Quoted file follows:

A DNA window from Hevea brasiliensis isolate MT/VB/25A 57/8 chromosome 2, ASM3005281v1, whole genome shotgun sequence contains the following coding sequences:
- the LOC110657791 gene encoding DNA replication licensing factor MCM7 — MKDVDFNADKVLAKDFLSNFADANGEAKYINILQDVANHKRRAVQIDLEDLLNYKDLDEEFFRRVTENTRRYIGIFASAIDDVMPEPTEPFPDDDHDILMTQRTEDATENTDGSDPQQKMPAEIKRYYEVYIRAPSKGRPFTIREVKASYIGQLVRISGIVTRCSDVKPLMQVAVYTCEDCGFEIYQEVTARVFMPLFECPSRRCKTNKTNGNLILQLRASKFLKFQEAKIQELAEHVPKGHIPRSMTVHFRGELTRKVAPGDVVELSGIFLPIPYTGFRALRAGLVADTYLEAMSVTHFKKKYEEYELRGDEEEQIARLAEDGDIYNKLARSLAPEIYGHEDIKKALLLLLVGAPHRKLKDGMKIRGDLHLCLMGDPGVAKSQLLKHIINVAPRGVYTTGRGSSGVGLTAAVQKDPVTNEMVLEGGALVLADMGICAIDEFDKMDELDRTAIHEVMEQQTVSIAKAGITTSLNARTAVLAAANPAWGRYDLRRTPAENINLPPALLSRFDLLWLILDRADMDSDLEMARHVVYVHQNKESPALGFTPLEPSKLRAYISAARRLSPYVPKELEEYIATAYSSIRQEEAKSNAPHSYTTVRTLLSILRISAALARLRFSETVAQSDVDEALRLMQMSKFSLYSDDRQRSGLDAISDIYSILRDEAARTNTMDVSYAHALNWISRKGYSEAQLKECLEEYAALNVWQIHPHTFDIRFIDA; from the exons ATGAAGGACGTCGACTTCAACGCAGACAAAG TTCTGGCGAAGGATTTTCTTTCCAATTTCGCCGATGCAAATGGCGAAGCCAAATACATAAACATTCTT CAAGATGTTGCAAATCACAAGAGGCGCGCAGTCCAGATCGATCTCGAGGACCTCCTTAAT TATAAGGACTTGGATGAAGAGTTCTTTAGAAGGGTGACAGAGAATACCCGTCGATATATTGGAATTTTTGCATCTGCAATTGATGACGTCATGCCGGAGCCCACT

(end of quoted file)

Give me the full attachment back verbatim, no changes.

A DNA window from Hevea brasiliensis isolate MT/VB/25A 57/8 chromosome 2, ASM3005281v1, whole genome shotgun sequence contains the following coding sequences:
- the LOC110657791 gene encoding DNA replication licensing factor MCM7 — MKDVDFNADKVLAKDFLSNFADANGEAKYINILQDVANHKRRAVQIDLEDLLNYKDLDEEFFRRVTENTRRYIGIFASAIDDVMPEPTEPFPDDDHDILMTQRTEDATENTDGSDPQQKMPAEIKRYYEVYIRAPSKGRPFTIREVKASYIGQLVRISGIVTRCSDVKPLMQVAVYTCEDCGFEIYQEVTARVFMPLFECPSRRCKTNKTNGNLILQLRASKFLKFQEAKIQELAEHVPKGHIPRSMTVHFRGELTRKVAPGDVVELSGIFLPIPYTGFRALRAGLVADTYLEAMSVTHFKKKYEEYELRGDEEEQIARLAEDGDIYNKLARSLAPEIYGHEDIKKALLLLLVGAPHRKLKDGMKIRGDLHLCLMGDPGVAKSQLLKHIINVAPRGVYTTGRGSSGVGLTAAVQKDPVTNEMVLEGGALVLADMGICAIDEFDKMDELDRTAIHEVMEQQTVSIAKAGITTSLNARTAVLAAANPAWGRYDLRRTPAENINLPPALLSRFDLLWLILDRADMDSDLEMARHVVYVHQNKESPALGFTPLEPSKLRAYISAARRLSPYVPKELEEYIATAYSSIRQEEAKSNAPHSYTTVRTLLSILRISAALARLRFSETVAQSDVDEALRLMQMSKFSLYSDDRQRSGLDAISDIYSILRDEAARTNTMDVSYAHALNWISRKGYSEAQLKECLEEYAALNVWQIHPHTFDIRFIDA; from the exons ATGAAGGACGTCGACTTCAACGCAGACAAAG TTCTGGCGAAGGATTTTCTTTCCAATTTCGCCGATGCAAATGGCGAAGCCAAATACATAAACATTCTT CAAGATGTTGCAAATCACAAGAGGCGCGCAGTCCAGATCGATCTCGAGGACCTCCTTAAT TATAAGGACTTGGATGAAGAGTTCTTTAGAAGGGTGACAGAGAATACCCGTCGATATATTGGAATTTTTGCATCTGCAATTGATGACGTCATGCCGGAGCCCACT